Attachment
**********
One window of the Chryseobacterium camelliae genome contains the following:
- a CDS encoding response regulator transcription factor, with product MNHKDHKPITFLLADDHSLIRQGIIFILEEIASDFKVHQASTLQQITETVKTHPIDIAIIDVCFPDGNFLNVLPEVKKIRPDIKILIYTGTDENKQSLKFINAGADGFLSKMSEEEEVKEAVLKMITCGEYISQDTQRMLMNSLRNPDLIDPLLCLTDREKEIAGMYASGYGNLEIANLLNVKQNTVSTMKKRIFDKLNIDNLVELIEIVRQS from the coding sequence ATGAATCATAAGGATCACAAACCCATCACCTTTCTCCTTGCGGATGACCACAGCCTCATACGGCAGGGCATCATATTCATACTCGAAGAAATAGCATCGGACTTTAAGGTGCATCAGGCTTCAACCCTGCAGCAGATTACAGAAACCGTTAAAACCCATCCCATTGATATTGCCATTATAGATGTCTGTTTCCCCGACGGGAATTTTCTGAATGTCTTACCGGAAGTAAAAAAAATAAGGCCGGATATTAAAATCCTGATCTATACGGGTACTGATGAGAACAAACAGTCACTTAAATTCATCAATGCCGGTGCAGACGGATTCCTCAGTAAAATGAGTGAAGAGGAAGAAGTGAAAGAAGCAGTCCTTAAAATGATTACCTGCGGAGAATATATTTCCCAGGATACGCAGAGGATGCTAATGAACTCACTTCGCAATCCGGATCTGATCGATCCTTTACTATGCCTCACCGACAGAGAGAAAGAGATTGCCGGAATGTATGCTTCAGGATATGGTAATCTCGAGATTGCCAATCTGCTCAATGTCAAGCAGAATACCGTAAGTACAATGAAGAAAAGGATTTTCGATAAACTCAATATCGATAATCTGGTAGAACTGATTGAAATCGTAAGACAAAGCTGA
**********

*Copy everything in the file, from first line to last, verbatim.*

One window of the Chryseobacterium camelliae genome contains the following:
- a CDS encoding response regulator transcription factor, with product MNHKDHKPITFLLADDHSLIRQGIIFILEEIASDFKVHQASTLQQITETVKTHPIDIAIIDVCFPDGNFLNVLPEVKKIRPDIKILIYTGTDENKQSLKFINAGADGFLSKMSEEEEVKEAVLKMITCGEYISQDTQRMLMNSLRNPDLIDPLLCLTDREKEIAGMYASGYGNLEIANLLNVKQNTVSTMKKRIFDKLNIDNLVELIEIVRQS from the coding sequence ATGAATCATAAGGATCACAAACCCATCACCTTTCTCCTTGCGGATGACCACAGCCTCATACGGCAGGGCATCATATTCATACTCGAAGAAATAGCATCGGACTTTAAGGTGCATCAGGCTTCAACCCTGCAGCAGATTACAGAAACCGTTAAAACCCATCCCATTGATATTGCCATTATAGATGTCTGTTTCCCCGACGGGAATTTTCTGAATGTCTTACCGGAAGTAAAAAAAATAAGGCCGGATATTAAAATCCTGATCTATACGGGTACTGATGAGAACAAACAGTCACTTAAATTCATCAATGCCGGTGCAGACGGATTCCTCAGTAAAATGAGTGAAGAGGAAGAAGTGAAAGAAGCAGTCCTTAAAATGATTACCTGCGGAGAATATATTTCCCAGGATACGCAGAGGATGCTAATGAACTCACTTCGCAATCCGGATCTGATCGATCCTTTACTATGCCTCACCGACAGAGAGAAAGAGATTGCCGGAATGTATGCTTCAGGATATGGTAATCTCGAGATTGCCAATCTGCTCAATGTCAAGCAGAATACCGTAAGTACAATGAAGAAAAGGATTTTCGATAAACTCAATATCGATAATCTGGTAGAACTGATTGAAATCGTAAGACAAAGCTGA